After the initial splash of a player signing and the years and total money come out, most people lose interest in NFL contracts. But you can learn an awful lot about the foresight and general direction of an organization by looking at some of the details of the deals that they’re inking. The Bucs and Panthers both opened the 2011 offseason with considerable cap-space, but have elected to utilize it much differently. As Pat Yasinkas writes, the Bucs have opted front load their contracts, while the Panthers have not.
What that means is that while both teams have spent considerable money re-signing their own players (and some others in the Panthers case), the Bucs are opting to put the brunt of the guaranteed money, bonuses and big-salary years on the front side of the contract. That means most players’ cap hits will be higher this year and next when the Bucs have plenty of cap space, but then down the road when the Bucs need to re-sign guys like Josh Freeman, Mike Williams, LeGarrette Blount and the rest of the their talented young core, they will have more flexibility and won’t be bound to anyone who didn’t work out.
It all ties into what Mark Dominik said last week when he mentioned, ‘it’s not about what we can get now it’s about who we can keep later.’ Right now the Bucs are setting themselves up to be in a cap-friendly situation, long-term. More impressive considering they’ve done all this just days after the new CBA was completed and they actually had to learn parts of it on the fly. You never see the great teams having to gut their rosters to free up a ton of cap space. A player or two may get cut to make a move, yes, but you don’t see a purge or a bad trade just to clear space all that often. When was the last time the Patriots or Steelers were in cap peril? It doesn’t happen, and the Bucs are smart to build around that ideal.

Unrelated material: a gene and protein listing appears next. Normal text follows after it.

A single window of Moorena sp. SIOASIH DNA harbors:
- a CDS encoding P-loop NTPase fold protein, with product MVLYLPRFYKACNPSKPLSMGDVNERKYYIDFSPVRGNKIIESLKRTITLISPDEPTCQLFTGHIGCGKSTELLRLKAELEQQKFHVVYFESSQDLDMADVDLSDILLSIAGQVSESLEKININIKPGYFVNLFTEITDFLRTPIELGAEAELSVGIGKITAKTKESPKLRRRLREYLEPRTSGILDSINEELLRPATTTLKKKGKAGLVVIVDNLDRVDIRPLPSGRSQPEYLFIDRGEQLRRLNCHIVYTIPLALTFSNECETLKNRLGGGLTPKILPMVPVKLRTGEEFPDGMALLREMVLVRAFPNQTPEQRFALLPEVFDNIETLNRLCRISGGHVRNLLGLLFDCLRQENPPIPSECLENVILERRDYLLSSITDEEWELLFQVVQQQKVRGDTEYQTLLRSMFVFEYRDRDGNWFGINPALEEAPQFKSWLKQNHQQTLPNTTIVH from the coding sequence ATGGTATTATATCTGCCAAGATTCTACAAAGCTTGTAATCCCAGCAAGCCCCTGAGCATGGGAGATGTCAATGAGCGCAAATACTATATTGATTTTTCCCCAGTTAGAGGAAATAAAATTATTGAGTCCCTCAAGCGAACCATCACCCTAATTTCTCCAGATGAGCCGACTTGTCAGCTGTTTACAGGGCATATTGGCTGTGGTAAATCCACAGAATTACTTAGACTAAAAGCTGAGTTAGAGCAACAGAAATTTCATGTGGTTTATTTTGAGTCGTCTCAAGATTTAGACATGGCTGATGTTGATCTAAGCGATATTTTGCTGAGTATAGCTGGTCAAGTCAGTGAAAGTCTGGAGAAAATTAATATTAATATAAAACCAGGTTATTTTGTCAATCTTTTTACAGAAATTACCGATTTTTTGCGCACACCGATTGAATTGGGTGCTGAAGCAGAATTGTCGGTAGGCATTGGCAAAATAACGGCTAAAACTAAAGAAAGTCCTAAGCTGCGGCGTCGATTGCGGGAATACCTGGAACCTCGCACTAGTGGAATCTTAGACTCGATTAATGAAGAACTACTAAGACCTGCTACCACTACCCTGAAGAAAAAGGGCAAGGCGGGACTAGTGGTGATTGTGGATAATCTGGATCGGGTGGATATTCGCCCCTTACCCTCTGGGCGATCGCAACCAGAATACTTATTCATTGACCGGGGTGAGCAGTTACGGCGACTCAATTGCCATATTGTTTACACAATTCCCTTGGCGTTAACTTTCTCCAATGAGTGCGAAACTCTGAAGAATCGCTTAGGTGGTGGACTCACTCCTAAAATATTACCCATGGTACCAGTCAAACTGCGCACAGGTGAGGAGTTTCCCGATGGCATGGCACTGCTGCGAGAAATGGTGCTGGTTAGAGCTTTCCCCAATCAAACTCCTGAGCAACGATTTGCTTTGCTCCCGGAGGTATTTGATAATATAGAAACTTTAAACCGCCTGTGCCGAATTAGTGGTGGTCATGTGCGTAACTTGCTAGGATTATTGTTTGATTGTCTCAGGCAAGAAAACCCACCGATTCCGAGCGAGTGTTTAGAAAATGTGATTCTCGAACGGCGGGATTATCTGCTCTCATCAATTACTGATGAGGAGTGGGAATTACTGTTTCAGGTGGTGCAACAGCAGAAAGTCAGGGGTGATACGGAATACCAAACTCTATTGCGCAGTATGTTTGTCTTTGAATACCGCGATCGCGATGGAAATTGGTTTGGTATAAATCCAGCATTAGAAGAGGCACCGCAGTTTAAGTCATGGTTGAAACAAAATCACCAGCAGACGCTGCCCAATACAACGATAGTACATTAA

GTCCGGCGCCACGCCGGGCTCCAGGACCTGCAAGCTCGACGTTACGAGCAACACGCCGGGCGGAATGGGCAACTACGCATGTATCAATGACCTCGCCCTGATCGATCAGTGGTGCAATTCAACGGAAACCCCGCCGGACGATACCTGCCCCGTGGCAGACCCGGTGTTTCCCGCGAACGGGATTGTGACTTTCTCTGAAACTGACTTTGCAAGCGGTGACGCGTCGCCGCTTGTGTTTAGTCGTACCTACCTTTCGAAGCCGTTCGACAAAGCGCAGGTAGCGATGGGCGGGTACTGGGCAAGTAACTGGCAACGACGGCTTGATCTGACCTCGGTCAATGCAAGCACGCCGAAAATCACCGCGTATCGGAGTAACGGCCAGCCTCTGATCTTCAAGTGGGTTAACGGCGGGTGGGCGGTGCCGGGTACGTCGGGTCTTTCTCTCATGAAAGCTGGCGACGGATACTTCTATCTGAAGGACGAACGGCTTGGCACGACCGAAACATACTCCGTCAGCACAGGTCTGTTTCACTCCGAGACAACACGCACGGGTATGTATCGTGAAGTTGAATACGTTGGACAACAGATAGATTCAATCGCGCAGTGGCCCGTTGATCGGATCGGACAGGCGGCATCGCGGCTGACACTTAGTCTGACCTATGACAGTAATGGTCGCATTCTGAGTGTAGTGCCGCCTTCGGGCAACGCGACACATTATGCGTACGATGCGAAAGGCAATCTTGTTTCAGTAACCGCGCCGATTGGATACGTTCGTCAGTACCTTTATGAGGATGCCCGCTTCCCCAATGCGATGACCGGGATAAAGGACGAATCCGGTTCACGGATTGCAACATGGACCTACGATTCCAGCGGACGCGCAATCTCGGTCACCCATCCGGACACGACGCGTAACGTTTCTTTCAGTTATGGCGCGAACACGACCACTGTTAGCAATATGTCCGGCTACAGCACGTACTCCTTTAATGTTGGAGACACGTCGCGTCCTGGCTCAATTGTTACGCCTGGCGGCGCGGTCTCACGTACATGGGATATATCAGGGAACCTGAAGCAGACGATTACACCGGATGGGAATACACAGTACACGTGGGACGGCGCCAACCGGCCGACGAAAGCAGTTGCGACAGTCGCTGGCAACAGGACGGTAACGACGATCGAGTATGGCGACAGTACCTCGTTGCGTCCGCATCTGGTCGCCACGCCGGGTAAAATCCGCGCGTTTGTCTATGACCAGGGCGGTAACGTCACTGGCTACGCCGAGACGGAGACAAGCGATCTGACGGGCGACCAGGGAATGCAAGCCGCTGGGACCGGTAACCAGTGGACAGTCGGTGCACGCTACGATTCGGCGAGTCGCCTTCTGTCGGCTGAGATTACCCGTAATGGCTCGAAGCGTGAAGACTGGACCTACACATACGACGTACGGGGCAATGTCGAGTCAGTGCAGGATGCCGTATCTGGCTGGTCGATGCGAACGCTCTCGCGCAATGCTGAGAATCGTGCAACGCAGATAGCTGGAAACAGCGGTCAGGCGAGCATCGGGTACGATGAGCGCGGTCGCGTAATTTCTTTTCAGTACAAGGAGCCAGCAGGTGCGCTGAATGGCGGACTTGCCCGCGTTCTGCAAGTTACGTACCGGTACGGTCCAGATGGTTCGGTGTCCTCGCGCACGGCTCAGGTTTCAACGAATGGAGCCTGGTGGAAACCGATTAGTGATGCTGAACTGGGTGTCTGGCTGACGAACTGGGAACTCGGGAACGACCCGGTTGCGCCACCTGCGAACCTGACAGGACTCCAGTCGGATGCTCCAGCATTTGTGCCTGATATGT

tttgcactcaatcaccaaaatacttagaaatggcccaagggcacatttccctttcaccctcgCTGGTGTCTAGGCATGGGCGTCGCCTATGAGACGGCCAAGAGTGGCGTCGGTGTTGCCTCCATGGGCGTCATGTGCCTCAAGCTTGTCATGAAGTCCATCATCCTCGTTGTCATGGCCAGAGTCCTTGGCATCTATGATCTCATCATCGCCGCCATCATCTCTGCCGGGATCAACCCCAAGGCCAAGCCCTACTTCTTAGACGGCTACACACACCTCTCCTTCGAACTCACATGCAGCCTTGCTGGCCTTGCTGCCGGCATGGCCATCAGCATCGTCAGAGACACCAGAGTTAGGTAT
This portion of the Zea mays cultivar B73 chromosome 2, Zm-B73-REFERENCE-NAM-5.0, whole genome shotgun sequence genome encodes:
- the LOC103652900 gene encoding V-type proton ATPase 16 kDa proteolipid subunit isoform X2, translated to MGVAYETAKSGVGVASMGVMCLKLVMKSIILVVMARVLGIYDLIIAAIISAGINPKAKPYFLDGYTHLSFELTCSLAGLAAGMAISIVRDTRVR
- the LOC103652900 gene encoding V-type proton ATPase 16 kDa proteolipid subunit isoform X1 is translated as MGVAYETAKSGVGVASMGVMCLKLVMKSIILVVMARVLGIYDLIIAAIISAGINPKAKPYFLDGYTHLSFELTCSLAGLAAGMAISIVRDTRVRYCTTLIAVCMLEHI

The Panthers on the other hand are really just demonstrating more of the same. I’m not trying to belittle the Bucs divisional rivals, just merely point out their work with regard to the cap has not always been stellar. Carolina didn’t frontload their contracts they pro-rated them. That means bonus money counts across a number of years, salaries don’t decline over the course of the deal and in two or three years when the Panthers could use some cap-space they may be tied down by players in cumbersome long-term deals. That’s all hypothetical of course but it’s nice to know that a players cap figure at the end of the deal won’t be so bloated that they can’t be moved without a massive cap penalty. Cap penalties equal dead money. The Cowboys for instance made a bunch of cuts that will leave them with nearly 20 million dollars of dead money, cap space they can’t spend this season because it’s going to guys who don’t play for them.
Credit Mark Dominik and the Bucs front office for making smart moves with the the long-term picture in mind as well. The Bucs are really building something and they’re doing it the right way.